Empowerment and Rights First, Livelihoods Second; Good Practice Strategies for supporting Inclusion and Empowerment of Persons with Disabilities in the Philippines
October 26, 2017
Members of Pagasa Cooperative in front of their grocery store
As we walk into the small grocery store in San Miguel, Leyte, Philippines, we duck as strips of plastic packets filled with shampoo and other items hanging from the ceiling brush our heads. A group of people in blue shirts excitedly greet us. They are members of the Pagasa (meaning hope) Cooperative that has newly formed with the support of the Foundation for These Abled (FTI) people, a Philippine organisation working for a supportive and inclusive environment for persons with disabilities and their organisations. Four months ago, in an area that had been severely affected by the 2013 Typhoon Haiyan, the Pagasa Cooperative was established and officially opened its grocery shop selling day to day grocery goods such as soap, noodles, rice and snacks. Today we were going to learn from the cooperative, made up of persons with disabilities and carers or guardians of persons with disabilities from San Miguel, about developing cooperatives and the importance of understanding rights.
We were quickly escorted to the back of the shop, where we sat listening to stories of personal and collective transformation, while fanning ourselves with pieces of cardboard in the midday heat. Stories of how learning about rights helped members to gain confidence, take on leadership roles, advocate to government, take on work and start the cooperative were shared. Maria who is a cooperative member and one of the Board of Directors spoke of how things had changed since they started working with FTI, “we became confident and realised that we are useful and could work just like other people to develop our potential and knowledge”. Mark, one of the members of the cooperative and a community development actor said, “before we didn’t have confidence to mingle with people. They (FTI) gave colour to us. They changed our lives by giving us knowledge and braveness to be able to join and go along with other people.”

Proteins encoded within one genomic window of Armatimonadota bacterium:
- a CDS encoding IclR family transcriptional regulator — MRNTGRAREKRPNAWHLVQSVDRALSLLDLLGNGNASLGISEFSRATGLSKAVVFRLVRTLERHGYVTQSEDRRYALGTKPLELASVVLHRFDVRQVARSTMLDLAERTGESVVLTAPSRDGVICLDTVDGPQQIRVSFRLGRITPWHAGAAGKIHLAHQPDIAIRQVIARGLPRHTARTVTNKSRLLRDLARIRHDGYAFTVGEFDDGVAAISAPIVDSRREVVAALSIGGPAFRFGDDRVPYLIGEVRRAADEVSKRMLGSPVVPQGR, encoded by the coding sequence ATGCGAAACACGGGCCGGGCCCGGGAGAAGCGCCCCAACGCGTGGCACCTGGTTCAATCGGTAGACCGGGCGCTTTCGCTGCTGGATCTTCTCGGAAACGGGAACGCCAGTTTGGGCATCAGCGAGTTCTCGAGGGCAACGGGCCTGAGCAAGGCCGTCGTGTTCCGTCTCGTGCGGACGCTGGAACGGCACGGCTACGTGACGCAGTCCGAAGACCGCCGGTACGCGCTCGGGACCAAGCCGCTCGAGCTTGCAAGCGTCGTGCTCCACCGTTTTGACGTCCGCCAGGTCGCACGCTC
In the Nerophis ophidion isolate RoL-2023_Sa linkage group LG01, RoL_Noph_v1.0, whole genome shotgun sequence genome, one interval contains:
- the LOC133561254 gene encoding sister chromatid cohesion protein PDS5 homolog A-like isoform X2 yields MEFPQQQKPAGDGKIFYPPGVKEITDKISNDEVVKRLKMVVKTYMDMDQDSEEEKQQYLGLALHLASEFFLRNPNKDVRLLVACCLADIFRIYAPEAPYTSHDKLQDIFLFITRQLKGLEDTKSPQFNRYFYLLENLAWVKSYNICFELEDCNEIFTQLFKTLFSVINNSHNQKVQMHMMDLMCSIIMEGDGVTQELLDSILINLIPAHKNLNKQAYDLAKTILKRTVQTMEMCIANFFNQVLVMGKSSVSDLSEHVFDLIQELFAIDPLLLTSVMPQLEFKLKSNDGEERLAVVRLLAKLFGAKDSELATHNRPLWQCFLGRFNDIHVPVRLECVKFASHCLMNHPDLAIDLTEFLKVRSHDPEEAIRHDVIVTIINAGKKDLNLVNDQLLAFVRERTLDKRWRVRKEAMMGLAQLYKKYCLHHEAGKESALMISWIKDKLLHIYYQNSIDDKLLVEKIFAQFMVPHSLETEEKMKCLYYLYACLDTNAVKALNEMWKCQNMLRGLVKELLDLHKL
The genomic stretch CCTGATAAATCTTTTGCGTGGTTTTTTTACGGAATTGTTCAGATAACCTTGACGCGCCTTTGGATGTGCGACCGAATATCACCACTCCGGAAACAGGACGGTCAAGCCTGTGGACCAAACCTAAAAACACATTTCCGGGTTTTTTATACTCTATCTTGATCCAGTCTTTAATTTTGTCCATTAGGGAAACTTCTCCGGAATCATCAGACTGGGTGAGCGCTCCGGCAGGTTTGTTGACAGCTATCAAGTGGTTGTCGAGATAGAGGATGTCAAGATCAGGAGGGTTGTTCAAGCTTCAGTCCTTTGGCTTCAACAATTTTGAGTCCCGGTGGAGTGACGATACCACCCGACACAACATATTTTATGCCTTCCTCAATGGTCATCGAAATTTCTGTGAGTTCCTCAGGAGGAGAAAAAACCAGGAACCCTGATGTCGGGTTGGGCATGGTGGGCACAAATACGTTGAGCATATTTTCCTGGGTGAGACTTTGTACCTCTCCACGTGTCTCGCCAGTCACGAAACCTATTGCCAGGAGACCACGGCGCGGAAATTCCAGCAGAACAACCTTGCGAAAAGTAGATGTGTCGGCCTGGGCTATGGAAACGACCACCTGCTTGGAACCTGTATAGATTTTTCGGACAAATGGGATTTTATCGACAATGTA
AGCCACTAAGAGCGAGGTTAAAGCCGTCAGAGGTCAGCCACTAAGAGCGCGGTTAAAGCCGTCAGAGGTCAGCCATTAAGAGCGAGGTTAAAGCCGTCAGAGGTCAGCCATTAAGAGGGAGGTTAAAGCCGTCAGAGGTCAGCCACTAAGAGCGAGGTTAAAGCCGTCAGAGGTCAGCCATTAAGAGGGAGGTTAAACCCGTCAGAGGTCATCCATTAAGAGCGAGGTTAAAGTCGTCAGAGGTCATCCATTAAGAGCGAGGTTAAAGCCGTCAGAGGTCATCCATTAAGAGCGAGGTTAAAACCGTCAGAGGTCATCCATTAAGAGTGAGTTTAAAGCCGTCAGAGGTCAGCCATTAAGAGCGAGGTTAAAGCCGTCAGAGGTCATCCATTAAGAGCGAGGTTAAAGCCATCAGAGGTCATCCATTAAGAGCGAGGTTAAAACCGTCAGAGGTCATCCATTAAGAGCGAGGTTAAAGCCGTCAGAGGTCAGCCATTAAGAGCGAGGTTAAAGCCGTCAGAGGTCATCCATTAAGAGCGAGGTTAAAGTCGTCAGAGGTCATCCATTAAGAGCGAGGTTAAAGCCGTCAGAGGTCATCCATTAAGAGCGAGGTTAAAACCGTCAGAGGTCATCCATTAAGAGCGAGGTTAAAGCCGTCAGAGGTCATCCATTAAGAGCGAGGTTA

FTI has been working with members of the Pagasa cooperative, as well as supported establishment of 7 other cooperatives in Leyte, under the project Persons with disabilities leading Transformation Process towards Resilience and Inclusion: Capacity Building and Livelihood start-up, since 2015 with the support of Arbeiter-Samariter-Bund (ASB) and Aktion-Deutshland-Hilft (ADH). The projects objective is empowered persons with disabilities are leaders and equal participants in socio-economic activities leading to increasingly resilient inclusive communities. While supporting development of cooperatives is a common strategy to support livelihoods of persons with disabilities, the approach FTI have used in focusing on capacity development, empowerment and rights of people before establishing the cooperatives, has been very successful and has the potential to be utilised more broadly in development projects that are supporting inclusion of persons with disabilities.
With an understanding that it is social and environmental barriers that are disabling, and that there are limited understanding of rights, particularly in rural areas among persons with disabilities and others in the community, including government duty bearers, FTI, with partner Disabled People’s Organisation (DPO) Life Haven, saw the need to focus on persons with disabilities capacity, their understanding of their rights and ability to play roles as community development actors. For the first year of the project, a series of capacity development initiatives and mentoring was undertaken that supported this. This capacity development was led by experienced advocates from Life Haven in Manila, who are also persons with disabilities. That the support was persons with disabilities to persons with disabilities was a key component of the project, enabling role modelling and shared experience and insight. Bilma, one of the cooperative members said that “through the trainings they learnt about our rights and applying our rights… now we don’t have as many barriers.” She explained that she had always been bullied, before she ignored it, but now she fights it because she knows her rights. She also spoke of her ability to now engage with the government, when before she was too shy to do so.
FTI have also learnt through the project that rights based training must also be for government duty bearers. If it is only persons with disabilities that understand their rights, yet government representative are not yet aware of this, then the government representatives are less likely to be open and receptive to persons with disabilities’ advocacy and to support change. Disability awareness and rights training for government members also supports relationship building between government and persons with disabilities and can have broader impacts related to inclusion. The process of capacity development led by FTI created a core group of persons with disabilities community development actors in target communities who engaged with government to make change, and have led other initiatives including accessibility initiatives and disability data collection, training of other persons with disabilities and government and taking lead roles in the development of the cooperatives.